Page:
Speckle Contrast Imager
The moorFLPI full field blood perfusion imaging system provides video frame rate images of blood flow in themicrovasculature – up to 25 images per second.
An optical zoom function enables resolutions exceeding 1M pixels per cm2. The resulting image is mainly of blood flow in themicrovessels in the surface layers of the tissue being sampled for example the nutritional flow in skin. In exposed tissue where blood vessels are close to the surface e.g. open surgery, these will also be imaged. Compared to standard laser Doppler imaging the effective sampling depth is small.
Ideally suited to any application where very dynamic changes are occurring – over a few seconds for example – when conventional laser Doppler imaging could not provide data with sufficient time resolution. It is possible to view pulsation in finger tips (see example below) and variations due to deep breath, occlusion/ischaemia, reactive hyperaemia etc.
The 60 second example, above, recorded at 5 images per second (maximum 25 images per second) shows reduction in flow due to local occlusion with a pressure cuff and subsequent increase in flow when the cuff is deflated.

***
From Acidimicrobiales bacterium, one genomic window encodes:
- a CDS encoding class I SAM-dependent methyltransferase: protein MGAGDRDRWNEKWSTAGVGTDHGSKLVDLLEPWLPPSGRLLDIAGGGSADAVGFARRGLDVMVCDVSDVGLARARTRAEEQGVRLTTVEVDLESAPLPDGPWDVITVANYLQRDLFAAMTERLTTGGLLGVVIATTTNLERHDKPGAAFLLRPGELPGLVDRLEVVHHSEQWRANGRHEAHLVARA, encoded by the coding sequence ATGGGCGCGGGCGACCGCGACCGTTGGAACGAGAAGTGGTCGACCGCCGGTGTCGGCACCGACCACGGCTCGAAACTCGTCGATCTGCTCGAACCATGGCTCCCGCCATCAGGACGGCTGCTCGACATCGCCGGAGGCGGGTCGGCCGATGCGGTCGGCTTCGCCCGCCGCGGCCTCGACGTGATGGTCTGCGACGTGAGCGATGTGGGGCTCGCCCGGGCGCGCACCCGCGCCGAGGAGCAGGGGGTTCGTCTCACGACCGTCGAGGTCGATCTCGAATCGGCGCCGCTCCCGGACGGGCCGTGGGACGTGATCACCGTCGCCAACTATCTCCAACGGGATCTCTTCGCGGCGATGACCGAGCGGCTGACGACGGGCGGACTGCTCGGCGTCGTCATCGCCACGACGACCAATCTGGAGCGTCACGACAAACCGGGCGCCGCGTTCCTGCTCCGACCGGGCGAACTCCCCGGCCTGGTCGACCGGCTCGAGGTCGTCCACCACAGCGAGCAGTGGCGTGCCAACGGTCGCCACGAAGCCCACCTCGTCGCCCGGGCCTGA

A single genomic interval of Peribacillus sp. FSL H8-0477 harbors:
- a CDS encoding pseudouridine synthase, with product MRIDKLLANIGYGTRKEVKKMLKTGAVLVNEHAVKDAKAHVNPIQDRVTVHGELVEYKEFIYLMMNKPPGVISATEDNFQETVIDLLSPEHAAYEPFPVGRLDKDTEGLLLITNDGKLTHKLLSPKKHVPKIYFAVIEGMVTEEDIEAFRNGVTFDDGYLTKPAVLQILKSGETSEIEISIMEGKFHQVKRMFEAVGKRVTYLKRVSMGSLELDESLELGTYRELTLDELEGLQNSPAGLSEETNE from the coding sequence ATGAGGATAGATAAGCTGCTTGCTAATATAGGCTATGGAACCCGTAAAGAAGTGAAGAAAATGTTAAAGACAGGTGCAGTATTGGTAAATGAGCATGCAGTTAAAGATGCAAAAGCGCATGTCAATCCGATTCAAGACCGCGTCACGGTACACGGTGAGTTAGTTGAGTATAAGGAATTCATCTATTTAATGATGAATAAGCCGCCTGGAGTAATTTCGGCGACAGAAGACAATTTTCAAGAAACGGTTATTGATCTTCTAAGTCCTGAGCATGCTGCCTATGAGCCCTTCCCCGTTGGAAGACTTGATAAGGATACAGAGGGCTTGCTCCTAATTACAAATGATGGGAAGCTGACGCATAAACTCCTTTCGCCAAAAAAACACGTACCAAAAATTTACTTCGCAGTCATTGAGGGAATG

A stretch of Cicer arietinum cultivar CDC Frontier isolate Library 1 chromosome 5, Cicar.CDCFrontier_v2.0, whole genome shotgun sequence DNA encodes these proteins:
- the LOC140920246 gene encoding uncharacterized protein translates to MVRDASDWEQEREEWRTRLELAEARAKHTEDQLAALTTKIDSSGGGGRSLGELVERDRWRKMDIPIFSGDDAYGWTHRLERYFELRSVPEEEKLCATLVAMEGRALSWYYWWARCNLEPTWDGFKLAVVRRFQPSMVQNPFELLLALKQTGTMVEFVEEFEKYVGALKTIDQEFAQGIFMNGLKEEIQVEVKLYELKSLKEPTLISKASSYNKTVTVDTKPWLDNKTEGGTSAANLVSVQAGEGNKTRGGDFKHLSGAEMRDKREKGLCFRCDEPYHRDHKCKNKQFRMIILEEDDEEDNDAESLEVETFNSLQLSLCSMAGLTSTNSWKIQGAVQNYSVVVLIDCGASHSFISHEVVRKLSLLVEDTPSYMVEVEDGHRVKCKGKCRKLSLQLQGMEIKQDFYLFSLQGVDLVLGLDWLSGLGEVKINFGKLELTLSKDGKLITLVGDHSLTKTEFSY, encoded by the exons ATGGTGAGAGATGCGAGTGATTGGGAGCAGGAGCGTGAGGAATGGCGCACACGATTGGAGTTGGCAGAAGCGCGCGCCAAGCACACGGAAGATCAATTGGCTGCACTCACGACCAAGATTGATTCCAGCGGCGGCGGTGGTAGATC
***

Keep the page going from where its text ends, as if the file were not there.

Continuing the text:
The above example shows a 3 day old chick embryo within the egg shell. A small section (about 1.5cm diameter) of the egg shell has been cut away so that the heart and surrounding vessels can be imaged. The example has been recorded at 25 frames per second using the standard spatial mode. Click here to download the above example of the pulsating heart and surrounding vessels.
A full range of accessories are available for clinical and research environments.
As with all our products quality and reliability is assured with our standard two year manufacturers warranty.
Please click here for an informative article in the Institute of Physics publication, OLE (Optics and Lasers Europe). The article gives some background to the Full Field technique and offers a comprehensive history, from early beginnings to the current developments at Moor Instruments. Comments are featured from the originator of the technique, Dr David Briers.